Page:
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RALEIGH, N.C. — Consolidated Asset Recovery Systems is often asked how lenders can address escalating charge-offs and losses. You may find the answer surprising.

Basically, CARS provides managed repossession and remarketing services. The company is at the forefront of an industry that has been greatly impacted by the recent economic crisis and is seeing dramatic changes as a result.

It is funny how the more things change the more they remain the same.

Lenders have been looking at repossession costs for years. Focused on controlling costs, several approaches were deployed that tried to lower the servicing costs of portfolios. Many of these tactics are commonplace today, such as direct drop to auction, flat fee structures or contingency based pricing for repossession services.

When we started CARS five years ago we looked at repossession and remarketing as a supply chain problem. Our backgrounds were in supplier management for the aerospace industry; we did not come from the repossession services business. Accustomed to managing thousands of tasks to a budget, collaborating between tens of thousands of suppliers, and optimizing supplier performance for multibillion-dollar programs that could span over 30 years, we knew that proper focus and being aligned with key processes had the greatest impact on program/supplier performance and costs.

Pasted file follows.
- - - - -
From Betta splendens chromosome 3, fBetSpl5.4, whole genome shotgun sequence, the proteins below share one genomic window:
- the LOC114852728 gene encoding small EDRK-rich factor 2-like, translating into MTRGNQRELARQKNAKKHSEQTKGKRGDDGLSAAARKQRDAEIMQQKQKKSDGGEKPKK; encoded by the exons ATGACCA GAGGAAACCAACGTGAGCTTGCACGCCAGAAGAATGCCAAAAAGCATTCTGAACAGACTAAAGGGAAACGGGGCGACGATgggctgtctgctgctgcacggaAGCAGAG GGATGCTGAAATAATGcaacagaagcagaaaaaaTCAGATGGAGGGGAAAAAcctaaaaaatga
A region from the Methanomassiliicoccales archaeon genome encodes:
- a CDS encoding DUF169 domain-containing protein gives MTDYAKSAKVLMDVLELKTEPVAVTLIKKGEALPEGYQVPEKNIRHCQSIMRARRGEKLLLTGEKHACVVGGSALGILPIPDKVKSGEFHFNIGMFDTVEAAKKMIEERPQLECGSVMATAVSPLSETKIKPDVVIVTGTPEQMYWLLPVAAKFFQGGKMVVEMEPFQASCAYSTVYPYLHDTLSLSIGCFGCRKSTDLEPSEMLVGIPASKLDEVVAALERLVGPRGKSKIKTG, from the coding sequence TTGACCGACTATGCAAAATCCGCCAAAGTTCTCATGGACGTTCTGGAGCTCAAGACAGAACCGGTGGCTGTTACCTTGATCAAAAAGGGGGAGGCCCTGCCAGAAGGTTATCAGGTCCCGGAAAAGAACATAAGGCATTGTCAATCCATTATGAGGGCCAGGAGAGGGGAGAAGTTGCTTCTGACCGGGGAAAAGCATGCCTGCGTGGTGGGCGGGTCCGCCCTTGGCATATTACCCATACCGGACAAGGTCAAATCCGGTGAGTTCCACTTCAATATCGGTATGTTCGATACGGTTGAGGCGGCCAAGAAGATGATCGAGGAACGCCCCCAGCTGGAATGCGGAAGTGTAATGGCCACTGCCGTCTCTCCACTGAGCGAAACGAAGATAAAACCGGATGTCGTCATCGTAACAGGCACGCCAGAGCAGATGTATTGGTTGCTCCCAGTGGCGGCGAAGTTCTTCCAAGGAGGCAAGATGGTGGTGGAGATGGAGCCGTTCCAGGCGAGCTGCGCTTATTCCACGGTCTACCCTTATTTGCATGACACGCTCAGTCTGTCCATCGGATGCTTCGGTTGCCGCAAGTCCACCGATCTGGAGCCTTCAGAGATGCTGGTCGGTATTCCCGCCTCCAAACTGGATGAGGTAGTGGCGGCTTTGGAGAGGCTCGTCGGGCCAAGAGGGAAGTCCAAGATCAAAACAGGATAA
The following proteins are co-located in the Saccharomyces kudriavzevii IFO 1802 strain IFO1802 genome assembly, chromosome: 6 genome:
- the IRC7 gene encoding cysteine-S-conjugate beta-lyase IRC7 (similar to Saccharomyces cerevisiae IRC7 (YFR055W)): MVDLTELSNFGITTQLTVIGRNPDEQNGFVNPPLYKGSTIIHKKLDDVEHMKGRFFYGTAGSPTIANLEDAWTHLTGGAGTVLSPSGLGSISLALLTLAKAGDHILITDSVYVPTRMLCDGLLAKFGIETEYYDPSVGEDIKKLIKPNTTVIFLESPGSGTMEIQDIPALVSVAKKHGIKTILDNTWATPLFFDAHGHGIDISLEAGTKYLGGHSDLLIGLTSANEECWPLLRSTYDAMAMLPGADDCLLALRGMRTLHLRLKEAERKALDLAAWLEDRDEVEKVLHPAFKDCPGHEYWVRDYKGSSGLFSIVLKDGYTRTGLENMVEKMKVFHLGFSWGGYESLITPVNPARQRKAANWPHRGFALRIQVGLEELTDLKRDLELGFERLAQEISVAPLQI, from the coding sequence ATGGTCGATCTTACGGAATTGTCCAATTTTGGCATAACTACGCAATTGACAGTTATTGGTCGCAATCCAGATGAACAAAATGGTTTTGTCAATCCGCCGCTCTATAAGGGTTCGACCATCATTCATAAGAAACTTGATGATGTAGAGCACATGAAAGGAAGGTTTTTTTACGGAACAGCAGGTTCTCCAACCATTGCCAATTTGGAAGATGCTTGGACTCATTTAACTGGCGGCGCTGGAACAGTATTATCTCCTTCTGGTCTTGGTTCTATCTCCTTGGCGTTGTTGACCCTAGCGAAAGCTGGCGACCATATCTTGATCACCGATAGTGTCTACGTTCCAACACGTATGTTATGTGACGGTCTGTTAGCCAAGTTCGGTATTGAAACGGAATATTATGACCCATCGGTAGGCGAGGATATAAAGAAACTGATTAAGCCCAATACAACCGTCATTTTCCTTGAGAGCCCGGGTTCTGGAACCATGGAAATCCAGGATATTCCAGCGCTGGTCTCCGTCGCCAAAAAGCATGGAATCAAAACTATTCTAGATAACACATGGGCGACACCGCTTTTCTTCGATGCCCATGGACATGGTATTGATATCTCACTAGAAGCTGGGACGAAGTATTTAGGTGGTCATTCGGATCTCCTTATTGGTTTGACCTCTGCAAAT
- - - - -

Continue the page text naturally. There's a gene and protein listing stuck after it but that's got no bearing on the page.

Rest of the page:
With this understanding we set out to change how recovery services were executed. Much like with the aerospace industry, servicing a portfolio of non-performing assets requires coordination with many suppliers. Supplier performance is critical to the success of recovering an asset and liquidating that asset at auction. Unnecessary steps in the process, poor performance and poor collaboration directly impact success rates and add costs to the recovery process.

What we discovered was that by increasing the recovery rate for repossession, lenders can dramatically reduce losses. A 3-percent increase for example compared to the industry average recovery rate of 50 percent would deliver a 53-percent repossession recovery rate.

By applying the increase in recovery rate to a portfolio that assigns 1,000 cases for repossession in a month, the lender would net an additional 30 vehicle recoveries a month. If we assume an average value of $10,000, that represents $300,000 not charged off each month to the bottom line.

Of course the question is how can we change agent behavior, optimize supplier performance and increase recovery rate?

Agent behavior is directly related to compensation. Balancing compensation against performance is essential. When we cap fees for repossession agents, we have in effect dictated how much time and effort will be applied to the recovery of that asset.

This is also true with contingency based fees. There are hard, fixed costs that agents incur when they execute a repossession effort, such as insurance, vehicle maintenance, facilities, taxes, labor, fuel, etc. As a businessman, an agent must assess the potential profit/loss of each assignment he receives.

In order to control risks against performance based fees — contingency — an agent must limit his expense. This means that the agent will only work an assignment for so long, including running the address, performing skip efforts, etc., before he must abandon the chase and move on. This can lead to "cherry picking" accounts and lower recovery rates.